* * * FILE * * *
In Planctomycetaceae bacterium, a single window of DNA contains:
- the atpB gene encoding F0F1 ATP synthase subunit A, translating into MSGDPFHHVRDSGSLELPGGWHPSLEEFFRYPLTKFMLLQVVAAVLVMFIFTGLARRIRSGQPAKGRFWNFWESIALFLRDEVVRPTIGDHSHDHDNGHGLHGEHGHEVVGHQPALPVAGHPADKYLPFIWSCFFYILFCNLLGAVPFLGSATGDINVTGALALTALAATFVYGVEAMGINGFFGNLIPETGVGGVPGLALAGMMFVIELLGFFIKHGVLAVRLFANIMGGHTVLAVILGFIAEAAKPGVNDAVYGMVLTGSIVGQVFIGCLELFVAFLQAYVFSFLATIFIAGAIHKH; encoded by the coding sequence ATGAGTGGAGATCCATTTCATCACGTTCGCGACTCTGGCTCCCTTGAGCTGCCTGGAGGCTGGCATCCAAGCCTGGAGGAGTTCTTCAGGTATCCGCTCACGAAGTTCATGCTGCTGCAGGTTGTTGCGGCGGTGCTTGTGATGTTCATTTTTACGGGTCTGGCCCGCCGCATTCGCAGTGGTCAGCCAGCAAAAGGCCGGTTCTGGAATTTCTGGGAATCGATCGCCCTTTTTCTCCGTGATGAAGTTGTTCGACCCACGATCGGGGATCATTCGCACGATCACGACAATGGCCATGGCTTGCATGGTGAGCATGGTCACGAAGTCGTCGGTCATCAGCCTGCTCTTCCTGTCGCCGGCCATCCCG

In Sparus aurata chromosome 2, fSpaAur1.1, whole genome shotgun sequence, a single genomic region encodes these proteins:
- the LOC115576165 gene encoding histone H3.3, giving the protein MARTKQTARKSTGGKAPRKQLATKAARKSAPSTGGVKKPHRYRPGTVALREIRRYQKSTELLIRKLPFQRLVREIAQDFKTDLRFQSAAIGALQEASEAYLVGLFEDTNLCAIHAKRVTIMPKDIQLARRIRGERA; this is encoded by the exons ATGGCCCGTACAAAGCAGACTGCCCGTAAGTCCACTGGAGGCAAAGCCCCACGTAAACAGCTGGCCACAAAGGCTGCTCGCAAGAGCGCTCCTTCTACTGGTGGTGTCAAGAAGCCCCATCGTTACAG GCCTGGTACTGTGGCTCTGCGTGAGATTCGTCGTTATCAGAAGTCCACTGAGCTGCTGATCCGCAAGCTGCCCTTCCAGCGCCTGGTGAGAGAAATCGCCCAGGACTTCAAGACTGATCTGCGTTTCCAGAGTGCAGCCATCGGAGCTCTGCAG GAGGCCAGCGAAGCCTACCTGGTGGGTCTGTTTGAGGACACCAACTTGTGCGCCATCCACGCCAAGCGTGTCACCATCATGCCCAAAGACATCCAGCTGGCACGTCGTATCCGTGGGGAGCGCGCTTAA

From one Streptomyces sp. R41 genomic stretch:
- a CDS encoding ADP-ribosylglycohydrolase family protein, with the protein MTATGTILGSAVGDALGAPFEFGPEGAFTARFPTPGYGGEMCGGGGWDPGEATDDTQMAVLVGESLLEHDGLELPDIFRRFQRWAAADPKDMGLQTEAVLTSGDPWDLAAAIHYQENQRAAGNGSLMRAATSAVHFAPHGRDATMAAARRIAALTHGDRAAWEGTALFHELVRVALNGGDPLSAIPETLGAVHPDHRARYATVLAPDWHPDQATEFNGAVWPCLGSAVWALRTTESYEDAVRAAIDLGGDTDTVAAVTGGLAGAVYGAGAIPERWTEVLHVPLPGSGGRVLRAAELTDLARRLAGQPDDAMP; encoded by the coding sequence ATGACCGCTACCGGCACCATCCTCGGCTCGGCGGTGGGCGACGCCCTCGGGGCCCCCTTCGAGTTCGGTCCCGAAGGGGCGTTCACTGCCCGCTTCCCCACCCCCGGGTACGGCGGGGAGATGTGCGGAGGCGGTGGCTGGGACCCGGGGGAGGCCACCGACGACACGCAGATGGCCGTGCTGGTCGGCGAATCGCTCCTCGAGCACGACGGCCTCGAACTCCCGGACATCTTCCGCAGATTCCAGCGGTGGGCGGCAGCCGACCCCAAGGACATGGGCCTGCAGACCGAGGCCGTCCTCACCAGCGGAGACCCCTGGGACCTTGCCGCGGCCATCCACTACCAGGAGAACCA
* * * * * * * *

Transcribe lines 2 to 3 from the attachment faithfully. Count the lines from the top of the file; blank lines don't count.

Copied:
- the atpB gene encoding F0F1 ATP synthase subunit A, translating into MSGDPFHHVRDSGSLELPGGWHPSLEEFFRYPLTKFMLLQVVAAVLVMFIFTGLARRIRSGQPAKGRFWNFWESIALFLRDEVVRPTIGDHSHDHDNGHGLHGEHGHEVVGHQPALPVAGHPADKYLPFIWSCFFYILFCNLLGAVPFLGSATGDINVTGALALTALAATFVYGVEAMGINGFFGNLIPETGVGGVPGLALAGMMFVIELLGFFIKHGVLAVRLFANIMGGHTVLAVILGFIAEAAKPGVNDAVYGMVLTGSIVGQVFIGCLELFVAFLQAYVFSFLATIFIAGAIHKH; encoded by the coding sequence ATGAGTGGAGATCCATTTCATCACGTTCGCGACTCTGGCTCCCTTGAGCTGCCTGGAGGCTGGCATCCAAGCCTGGAGGAGTTCTTCAGGTATCCGCTCACGAAGTTCATGCTGCTGCAGGTTGTTGCGGCGGTGCTTGTGATGTTCATTTTTACGGGTCTGGCCCGCCGCATTCGCAGTGGTCAGCCAGCAAAAGGCCGGTTCTGGAATTTCTGGGAATCGATCGCCCTTTTTCTCCGTGATGAAGTTGTTCGACCCACGATCGGGGATCATTCGCACGATCACGACAATGGCCATGGCTTGCATGGTGAGCATGGTCACGAAGTCGTCGGTCATCAGCCTGCTCTTCCTGTCGCCGGCCATCCCG

In Sparus aurata chromosome 2, fSpaAur1.1, whole genome shotgun sequence, a single genomic region encodes these proteins: